Congress is still thinking about the issue. On the left, Rep. Ilhan Omar (D-Minn.) recently introduced legislation that would suspend and cancel rent and mortgage payments for the duration of the coronavirus crisis. (She would set up a separate fund to reimburse landlords and mortgage note holders.) On the right, Sen. Rick Scott (R-Fla.) has suggested a two-month rent and utility moratorium for residential renters earning less than $75,000 and businesses with fewer than 250 employees, with repayment spread out over the course of a year.
But even if the most generous forgiveness plan was enacted tomorrow — and it won’t be — we’ve already failed a basic test. The rent is just one aspect of the problem. We shut down the economy to prevent death, but our politicians — of both parties — did nowhere near enough to prevent financial agony for millions and millions of Americans. If Washington had offered up wage and salary supports from the beginning (as did a number of European countries), we could have headed off much of this festering crisis.
No one should have to worry about the possibility of losing his or her home as a result of a global pandemic. It’s our shame as a nation we have so far refused to acknowledge that basic fact. The least we can do is try to fix the situation going forward. 


Federal Partners:             
  • National Alliance to End Homelessness: CLICK HERE 
  • National Low Income Housing Coalition: CLICK HERE
  • US Inter-agency Council On Homelessness: CLICK HERE
Since the start of this crisis, the FDIC has been developing resources that will make it easier for consumers without a bank account to find a bank that can open an account online and without going into a branch.  Last week we launched a new webpage dedicated to helping consumers get the information they need to receive economic impact payments (AKA stimulus checks) electronically. 

This FDIC webpage links directly to the Bank On Coalition’s list of banks that offer remote account opening with a $0 balance in anticipation of the Treasury deposit.  It also links to the American Banks Association and Independent Community Bankers of America lists of banks that offer remote account opening. Finally, the page includes additional resources for consumers.  We are building this as we go.
Once someone opens their account, they can provide the account information through the IRS portal to receive the payments electronically. 

Here is a list of resources and suggestions on how you can help.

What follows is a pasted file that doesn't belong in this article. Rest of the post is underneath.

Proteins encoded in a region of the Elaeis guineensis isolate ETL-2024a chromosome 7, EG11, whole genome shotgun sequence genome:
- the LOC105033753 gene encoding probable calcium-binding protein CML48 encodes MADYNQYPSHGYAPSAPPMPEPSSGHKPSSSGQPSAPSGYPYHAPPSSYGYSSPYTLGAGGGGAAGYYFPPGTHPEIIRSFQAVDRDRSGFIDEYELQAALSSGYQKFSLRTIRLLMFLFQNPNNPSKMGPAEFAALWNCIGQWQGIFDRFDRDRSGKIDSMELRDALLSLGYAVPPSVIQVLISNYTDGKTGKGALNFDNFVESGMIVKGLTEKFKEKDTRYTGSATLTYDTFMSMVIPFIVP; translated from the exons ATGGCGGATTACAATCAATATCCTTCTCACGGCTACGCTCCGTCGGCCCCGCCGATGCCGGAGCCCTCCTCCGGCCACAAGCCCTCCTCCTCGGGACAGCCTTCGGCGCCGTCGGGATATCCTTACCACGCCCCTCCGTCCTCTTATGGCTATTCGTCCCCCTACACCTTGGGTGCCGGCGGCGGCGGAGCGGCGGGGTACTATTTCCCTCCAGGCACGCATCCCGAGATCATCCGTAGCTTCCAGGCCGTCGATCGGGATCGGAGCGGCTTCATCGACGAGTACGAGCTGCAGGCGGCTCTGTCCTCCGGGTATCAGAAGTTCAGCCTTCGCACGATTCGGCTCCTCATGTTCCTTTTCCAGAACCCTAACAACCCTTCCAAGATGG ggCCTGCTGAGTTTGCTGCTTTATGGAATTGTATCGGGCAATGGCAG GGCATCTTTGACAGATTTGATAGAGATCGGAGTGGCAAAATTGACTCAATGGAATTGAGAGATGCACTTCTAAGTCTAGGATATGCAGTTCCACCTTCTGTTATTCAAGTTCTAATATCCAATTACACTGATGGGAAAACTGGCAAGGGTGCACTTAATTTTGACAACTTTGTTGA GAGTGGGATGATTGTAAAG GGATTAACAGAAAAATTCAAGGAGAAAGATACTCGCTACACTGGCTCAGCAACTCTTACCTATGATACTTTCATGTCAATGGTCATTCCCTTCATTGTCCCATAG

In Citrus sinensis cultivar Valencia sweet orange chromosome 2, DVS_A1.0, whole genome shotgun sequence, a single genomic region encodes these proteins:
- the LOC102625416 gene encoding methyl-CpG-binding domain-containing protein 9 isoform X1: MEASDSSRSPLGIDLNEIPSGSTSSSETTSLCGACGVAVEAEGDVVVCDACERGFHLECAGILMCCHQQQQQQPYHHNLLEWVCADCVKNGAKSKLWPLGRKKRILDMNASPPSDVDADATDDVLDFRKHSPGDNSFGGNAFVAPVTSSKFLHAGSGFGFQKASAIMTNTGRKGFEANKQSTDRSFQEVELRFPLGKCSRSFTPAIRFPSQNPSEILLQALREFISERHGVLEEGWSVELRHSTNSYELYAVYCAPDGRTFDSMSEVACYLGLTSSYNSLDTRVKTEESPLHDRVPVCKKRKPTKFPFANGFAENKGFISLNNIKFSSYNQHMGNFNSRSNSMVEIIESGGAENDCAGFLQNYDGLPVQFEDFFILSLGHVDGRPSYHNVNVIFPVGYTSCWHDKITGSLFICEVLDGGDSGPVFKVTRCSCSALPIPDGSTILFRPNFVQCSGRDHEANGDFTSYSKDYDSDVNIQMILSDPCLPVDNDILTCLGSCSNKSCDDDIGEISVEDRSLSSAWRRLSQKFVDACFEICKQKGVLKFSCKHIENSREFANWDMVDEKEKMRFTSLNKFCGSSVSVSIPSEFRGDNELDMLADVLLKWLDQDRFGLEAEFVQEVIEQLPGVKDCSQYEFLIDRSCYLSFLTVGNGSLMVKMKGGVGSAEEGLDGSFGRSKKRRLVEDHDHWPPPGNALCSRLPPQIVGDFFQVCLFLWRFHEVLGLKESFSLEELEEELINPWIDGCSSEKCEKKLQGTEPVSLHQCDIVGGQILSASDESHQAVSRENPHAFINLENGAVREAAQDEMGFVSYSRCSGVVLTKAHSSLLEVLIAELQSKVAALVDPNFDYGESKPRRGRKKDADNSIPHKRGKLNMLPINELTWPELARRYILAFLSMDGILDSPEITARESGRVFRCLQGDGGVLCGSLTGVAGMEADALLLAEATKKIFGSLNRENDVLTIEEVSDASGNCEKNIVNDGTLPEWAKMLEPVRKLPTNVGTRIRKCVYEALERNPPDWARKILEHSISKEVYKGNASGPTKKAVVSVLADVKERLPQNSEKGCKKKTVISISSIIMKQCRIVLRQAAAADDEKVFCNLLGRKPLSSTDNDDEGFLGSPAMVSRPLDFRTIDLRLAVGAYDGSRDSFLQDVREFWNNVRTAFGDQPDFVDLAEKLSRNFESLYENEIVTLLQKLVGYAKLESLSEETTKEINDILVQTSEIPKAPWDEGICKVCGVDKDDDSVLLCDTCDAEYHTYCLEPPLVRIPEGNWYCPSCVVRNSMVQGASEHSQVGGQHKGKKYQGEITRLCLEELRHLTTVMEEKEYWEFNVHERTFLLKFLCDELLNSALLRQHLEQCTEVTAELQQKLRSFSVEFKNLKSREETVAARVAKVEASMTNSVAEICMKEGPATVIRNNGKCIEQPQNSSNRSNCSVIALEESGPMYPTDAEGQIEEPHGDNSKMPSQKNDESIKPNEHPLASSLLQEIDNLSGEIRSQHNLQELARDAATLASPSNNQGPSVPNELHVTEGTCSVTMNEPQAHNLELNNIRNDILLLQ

FDIC’s Receiving Economic Impact Payment Page:
Would you add this link on your organization’s webpage dedicated to COVID-19?
I figured I would share our recent video as well (the pinned tweet): It is also here on YouTube:  If there is a chance you may retweet, that would be greatly appreciated.   
Just wanted to make sure you saw these articles
We are racing against the clock on this, but it is worth the effort to help as many consumers as possible to access a bank account.  Please share any or all these resources with your contacts and help us get the word out. 

News from Springfield:

Mike Thomson, Michael Weir, and Aaron Chambers of ThomsonWeir, LLC have since 2012 provided SHPA with government affairs and strategic communications services. They advocate for our interests and regularly share important information for our members. 
Illinois E-News:
Family Unification Program Funding Available 
All Chicago is pleased to announce that Chicago was awarded $942,576 for the Family Unification Program (FUP). This funding provides Chicago Housing Authority (CHA) vouchers for two groups:
  • Families with Illinois Department of Children and Family Services (DCFS) involvement who are unable to secure affordable housing for their children or dependents; and 
  • Former foster youth experiencing homelessness or at risk of homelessness who left care or will be leaving care in the upcoming 90 days
Please review the attached FUP one pager for more information on how to refer a family and/or youth for the FUP program. If families or youth are unsure about their eligibility, please complete the referral and All Chicago will work with DCFS to verify. 

On May 11, the Chicago Coalition for the Homeless will launch a mutual aid fund with the goal of providing one-time emergency grants of up to $500 to individuals and families experiencing homelessness. The fund will be overseen and led by a committee of grassroots leaders with lived experience of homelessness. We hope to quickly process applications and distribute funds to those hit hardest by COVID-19 and its economic impact.
Individuals interested in applying can apply online or over the phone beginning Monday, May 11 at 9 a.m. through Friday, May 15 at 5 p.m. To apply over the phone, individuals can call (312) 641-4148 between 11 a.m. – 3 p.m. The online application is available in Spanish and Spanish-speaking phone operators can be reached at the above number. If applicants call outside that time frame or are unable to reach an operator, they can leave a voicemail with contact information to receive a callback.